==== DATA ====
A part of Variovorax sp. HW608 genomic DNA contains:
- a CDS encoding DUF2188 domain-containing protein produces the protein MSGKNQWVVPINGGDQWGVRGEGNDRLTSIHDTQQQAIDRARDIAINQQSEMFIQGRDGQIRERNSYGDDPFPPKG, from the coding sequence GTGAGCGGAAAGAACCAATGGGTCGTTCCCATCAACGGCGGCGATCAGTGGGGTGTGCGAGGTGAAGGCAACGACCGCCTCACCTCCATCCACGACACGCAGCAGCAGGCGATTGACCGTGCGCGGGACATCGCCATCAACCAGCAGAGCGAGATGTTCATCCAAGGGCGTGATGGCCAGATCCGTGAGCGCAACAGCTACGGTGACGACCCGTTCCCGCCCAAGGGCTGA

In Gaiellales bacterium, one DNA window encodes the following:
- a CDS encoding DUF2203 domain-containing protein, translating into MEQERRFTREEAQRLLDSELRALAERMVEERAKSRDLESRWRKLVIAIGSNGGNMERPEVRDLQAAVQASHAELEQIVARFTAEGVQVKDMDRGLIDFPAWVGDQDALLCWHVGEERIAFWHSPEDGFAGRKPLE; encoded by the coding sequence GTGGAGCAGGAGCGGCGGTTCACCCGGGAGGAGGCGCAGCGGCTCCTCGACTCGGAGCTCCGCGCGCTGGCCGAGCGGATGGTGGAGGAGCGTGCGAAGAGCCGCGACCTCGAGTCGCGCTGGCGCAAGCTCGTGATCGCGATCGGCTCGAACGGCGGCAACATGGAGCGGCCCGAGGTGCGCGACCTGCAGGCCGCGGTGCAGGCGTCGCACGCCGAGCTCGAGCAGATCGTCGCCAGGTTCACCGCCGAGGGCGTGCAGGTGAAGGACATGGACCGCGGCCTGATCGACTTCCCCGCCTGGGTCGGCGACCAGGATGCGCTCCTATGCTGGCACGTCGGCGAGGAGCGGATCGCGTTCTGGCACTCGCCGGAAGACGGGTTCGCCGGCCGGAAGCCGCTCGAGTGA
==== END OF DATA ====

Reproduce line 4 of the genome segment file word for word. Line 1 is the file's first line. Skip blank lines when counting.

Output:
- a CDS encoding DUF2203 domain-containing protein, translating into MEQERRFTREEAQRLLDSELRALAERMVEERAKSRDLESRWRKLVIAIGSNGGNMERPEVRDLQAAVQASHAELEQIVARFTAEGVQVKDMDRGLIDFPAWVGDQDALLCWHVGEERIAFWHSPEDGFAGRKPLE; encoded by the coding sequence GTGGAGCAGGAGCGGCGGTTCACCCGGGAGGAGGCGCAGCGGCTCCTCGACTCGGAGCTCCGCGCGCTGGCCGAGCGGATGGTGGAGGAGCGTGCGAAGAGCCGCGACCTCGAGTCGCGCTGGCGCAAGCTCGTGATCGCGATCGGCTCGAACGGCGGCAACATGGAGCGGCCCGAGGTGCGCGACCTGCAGGCCGCGGTGCAGGCGTCGCACGCCGAGCTCGAGCAGATCGTCGCCAGGTTCACCGCCGAGGGCGTGCAGGTGAAGGACATGGACCGCGGCCTGATCGACTTCCCCGCCTGGGTCGGCGACCAGGATGCGCTCCTATGCTGGCACGTCGGCGAGGAGCGGATCGCGTTCTGGCACTCGCCGGAAGACGGGTTCGCCGGCCGGAAGCCGCTCGAGTGA